Folk psychology is the derogatory term used by physicalists for our normal natural language (e.g., English, Spanish, etc.) way of describing mental states and explaining why people behave in certain ways.
E.g., she didn’t go to the concert on Saturday because she hates Taylor Swift.
Some materialists believe that those who believe in the existence of thoughts, beliefs, desires, motives and other mental states are victims of “folk psychology,” an unscientific attitude that will in due course be replaced by explanations in terms of the activities of nerves or brain states.
For those people, folk psychology is a kind of superstition, like belief in demons, and it will be left behind by the onward march of scientific understanding.
The alternative to folk psychology
The alternative to folk psychology is supposed to be scientific descriptions of the brain. Instead of talking about beliefs, we will describe brain states, or nerve firings. Instead of saying “Timmy likes Sally,” we will say “Timmy is in brain state G.”
There is no evidence of any kind that natural language descriptions of mental phenomena will be replaced by scientific descriptions of the activity of the brain. The claim that this will happen is complete science fiction at this point in time.
It does no good to complain that I am talking about beliefs and desires when there is no alternative at all to doing so. It would be like accusing me of being old-fashioned for driving to work instead of teleporting. Teleportation does not actually exist and may never exist. There is nothing scientific about contrasting reality with science fiction.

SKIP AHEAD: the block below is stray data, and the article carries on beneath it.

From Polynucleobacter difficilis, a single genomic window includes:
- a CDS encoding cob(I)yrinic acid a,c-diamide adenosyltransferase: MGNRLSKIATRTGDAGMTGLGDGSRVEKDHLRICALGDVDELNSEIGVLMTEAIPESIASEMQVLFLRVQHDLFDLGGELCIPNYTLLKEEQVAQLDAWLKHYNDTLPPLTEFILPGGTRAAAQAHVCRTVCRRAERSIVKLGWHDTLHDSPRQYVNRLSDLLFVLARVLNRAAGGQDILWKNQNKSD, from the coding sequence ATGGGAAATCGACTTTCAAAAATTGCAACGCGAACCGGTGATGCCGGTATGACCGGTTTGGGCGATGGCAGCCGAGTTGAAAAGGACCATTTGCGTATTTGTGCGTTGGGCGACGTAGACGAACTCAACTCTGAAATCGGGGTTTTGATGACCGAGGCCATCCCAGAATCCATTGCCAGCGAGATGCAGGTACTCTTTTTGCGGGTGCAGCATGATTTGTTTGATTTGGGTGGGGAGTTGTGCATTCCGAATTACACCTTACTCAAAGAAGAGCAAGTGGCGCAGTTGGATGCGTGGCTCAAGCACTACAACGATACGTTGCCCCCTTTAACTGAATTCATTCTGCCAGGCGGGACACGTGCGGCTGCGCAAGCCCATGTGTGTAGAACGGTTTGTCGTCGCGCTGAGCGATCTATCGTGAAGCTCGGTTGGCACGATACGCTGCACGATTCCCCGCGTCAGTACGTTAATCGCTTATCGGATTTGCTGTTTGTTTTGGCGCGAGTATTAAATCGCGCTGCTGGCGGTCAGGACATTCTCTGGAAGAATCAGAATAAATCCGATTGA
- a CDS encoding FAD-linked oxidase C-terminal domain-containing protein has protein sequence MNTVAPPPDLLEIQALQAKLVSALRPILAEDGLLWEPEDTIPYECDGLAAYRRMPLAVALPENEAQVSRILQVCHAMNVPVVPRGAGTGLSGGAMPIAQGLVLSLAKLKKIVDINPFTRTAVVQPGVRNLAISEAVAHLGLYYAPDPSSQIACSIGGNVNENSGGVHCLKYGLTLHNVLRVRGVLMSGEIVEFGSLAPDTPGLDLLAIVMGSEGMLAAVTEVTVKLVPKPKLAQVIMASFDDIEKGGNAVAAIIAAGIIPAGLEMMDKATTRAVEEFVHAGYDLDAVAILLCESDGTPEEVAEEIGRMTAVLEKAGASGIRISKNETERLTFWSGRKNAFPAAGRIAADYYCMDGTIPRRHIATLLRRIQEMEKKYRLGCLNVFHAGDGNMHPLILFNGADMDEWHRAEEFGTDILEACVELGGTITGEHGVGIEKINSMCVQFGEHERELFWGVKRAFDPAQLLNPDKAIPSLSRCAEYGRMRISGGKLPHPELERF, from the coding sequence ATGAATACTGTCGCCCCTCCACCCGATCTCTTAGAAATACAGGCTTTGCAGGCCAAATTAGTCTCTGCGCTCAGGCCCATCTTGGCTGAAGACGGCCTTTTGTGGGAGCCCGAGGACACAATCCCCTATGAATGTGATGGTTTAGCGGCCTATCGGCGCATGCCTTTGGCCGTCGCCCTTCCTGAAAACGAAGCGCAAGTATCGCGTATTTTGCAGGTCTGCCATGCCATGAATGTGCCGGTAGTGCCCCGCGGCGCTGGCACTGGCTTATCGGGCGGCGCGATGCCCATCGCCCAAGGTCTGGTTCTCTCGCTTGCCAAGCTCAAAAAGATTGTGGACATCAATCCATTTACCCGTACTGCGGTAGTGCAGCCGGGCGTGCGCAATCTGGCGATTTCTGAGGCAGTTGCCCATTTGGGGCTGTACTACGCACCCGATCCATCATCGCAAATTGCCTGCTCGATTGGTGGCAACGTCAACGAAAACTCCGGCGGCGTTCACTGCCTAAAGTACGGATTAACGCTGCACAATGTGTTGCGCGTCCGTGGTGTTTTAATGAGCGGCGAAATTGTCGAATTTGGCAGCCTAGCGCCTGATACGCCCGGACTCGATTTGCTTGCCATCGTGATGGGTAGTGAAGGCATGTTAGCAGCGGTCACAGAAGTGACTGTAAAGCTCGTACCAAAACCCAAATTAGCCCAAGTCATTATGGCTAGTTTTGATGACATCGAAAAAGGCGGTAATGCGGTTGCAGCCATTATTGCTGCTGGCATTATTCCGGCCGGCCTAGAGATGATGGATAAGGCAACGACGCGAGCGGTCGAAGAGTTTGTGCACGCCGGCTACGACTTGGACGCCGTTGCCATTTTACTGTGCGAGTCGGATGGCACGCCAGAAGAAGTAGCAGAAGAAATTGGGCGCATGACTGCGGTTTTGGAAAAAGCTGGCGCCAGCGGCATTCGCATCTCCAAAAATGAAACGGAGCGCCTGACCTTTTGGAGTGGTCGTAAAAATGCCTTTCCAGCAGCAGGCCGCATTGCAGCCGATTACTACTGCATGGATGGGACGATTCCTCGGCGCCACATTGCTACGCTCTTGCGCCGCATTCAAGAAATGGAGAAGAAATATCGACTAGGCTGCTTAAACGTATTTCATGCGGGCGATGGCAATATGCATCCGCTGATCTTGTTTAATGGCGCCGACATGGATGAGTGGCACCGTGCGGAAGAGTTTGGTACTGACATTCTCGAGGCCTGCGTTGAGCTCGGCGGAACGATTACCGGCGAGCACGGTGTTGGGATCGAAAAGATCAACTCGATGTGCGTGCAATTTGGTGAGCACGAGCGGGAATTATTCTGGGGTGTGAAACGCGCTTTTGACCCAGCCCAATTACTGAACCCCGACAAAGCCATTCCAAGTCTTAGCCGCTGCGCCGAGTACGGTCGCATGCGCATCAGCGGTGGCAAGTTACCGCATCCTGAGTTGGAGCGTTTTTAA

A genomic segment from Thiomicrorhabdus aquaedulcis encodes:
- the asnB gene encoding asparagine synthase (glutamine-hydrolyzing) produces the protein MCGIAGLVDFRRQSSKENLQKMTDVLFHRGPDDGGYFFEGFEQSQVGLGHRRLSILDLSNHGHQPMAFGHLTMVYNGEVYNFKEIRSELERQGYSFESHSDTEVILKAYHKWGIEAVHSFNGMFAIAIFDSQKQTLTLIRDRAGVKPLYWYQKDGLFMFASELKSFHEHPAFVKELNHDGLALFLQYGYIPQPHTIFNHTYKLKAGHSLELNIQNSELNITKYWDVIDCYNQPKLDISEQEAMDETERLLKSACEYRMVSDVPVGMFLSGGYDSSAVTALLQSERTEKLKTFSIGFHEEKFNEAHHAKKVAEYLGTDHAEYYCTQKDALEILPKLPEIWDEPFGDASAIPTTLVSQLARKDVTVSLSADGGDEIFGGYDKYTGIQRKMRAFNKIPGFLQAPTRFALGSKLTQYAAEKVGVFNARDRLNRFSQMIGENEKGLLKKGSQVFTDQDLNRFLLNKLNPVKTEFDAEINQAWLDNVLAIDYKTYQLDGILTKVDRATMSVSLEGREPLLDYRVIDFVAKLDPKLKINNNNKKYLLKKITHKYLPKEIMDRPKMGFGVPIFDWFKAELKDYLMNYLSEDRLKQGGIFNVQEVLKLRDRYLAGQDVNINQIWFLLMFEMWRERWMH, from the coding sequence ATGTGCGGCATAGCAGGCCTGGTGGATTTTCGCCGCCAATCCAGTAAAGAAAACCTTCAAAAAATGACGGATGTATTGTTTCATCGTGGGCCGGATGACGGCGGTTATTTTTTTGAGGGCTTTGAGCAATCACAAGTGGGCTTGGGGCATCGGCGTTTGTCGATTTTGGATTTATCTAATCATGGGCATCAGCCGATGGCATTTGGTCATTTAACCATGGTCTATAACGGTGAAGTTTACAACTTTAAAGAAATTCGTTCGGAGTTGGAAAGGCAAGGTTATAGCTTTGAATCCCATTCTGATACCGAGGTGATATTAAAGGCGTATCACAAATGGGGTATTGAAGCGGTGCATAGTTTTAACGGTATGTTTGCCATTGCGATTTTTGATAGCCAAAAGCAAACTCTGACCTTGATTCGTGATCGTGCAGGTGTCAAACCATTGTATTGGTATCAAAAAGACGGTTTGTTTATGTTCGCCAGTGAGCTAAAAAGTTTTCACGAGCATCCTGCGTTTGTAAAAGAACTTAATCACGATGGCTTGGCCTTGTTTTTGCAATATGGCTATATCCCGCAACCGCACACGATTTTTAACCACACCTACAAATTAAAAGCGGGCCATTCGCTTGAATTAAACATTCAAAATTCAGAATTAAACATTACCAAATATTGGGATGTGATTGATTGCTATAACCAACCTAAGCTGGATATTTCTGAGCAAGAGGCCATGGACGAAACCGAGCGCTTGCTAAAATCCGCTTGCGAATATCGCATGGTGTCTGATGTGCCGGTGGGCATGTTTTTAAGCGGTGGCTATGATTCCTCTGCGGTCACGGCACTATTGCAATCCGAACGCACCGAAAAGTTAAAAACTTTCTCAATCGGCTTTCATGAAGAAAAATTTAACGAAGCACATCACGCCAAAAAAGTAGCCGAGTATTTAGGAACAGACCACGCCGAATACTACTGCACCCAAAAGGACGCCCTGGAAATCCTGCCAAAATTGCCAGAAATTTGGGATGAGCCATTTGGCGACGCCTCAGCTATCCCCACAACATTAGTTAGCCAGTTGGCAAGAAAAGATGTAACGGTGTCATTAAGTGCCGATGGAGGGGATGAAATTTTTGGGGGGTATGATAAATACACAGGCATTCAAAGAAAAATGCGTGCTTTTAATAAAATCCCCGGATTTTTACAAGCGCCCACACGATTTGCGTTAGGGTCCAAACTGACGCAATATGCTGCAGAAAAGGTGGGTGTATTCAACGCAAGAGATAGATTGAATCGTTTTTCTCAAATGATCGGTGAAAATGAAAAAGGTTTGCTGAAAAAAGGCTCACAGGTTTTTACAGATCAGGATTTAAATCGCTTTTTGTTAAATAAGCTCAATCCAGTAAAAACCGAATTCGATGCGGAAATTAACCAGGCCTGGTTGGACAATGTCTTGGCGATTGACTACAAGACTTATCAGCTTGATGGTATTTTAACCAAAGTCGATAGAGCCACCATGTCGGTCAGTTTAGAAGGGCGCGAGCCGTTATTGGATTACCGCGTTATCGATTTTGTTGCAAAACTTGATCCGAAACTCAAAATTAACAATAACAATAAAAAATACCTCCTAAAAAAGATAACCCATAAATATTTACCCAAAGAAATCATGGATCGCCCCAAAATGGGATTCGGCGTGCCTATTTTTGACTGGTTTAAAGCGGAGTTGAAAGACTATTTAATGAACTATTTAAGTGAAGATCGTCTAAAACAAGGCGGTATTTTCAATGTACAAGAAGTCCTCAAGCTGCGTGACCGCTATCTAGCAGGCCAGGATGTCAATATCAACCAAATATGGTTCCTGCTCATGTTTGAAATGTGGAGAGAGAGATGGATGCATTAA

The materialist has written a giant unhonored I.O.U. and is treating the I.O.U. as though he has actually produced the cash and paid the debt.
Since what my brain is doing when I think of grandma may be quite different from what your brain is doing when you think about your own grandma (my grandma was a flesh-eating cannibal about whom I still have nightmares, while your grandma was the dictator of a small island country) it seems quite possible that individual knowledge about one person’s brain events would be necessary to give a scientific description, assuming such a thing ever proves to be possible. However, there is no science of individuals – just of classes of things. There is no science of Freddy the Frog – just of frogs. If specific details of the idiosyncratic goings on in individual brains is necessary, then in describing what someone is thinking, feeling or desiring, all the interlocutors (participants in the discussion) would need fantastically detailed knowledge about one person’s brain and all others referred to.
The notion of folk psychology as something replaceable with talk of brain states assumes that I will know what my brain states are. This suggests that I would need to have direct intuitive, first person access to physical goings-on in my brain. If this is not the case and my phone, for instance, is supposed to be constantly scanning my brain and giving me updates, presumably the resulting brain scan results would be so complicated only a specialist would be able to interpret and make sense of them anyway.
If the results were dumbed down sufficiently for the average person to understand them, then these results will presumably be more or less be identical to folk psychological terms and thus we would be back to where we started.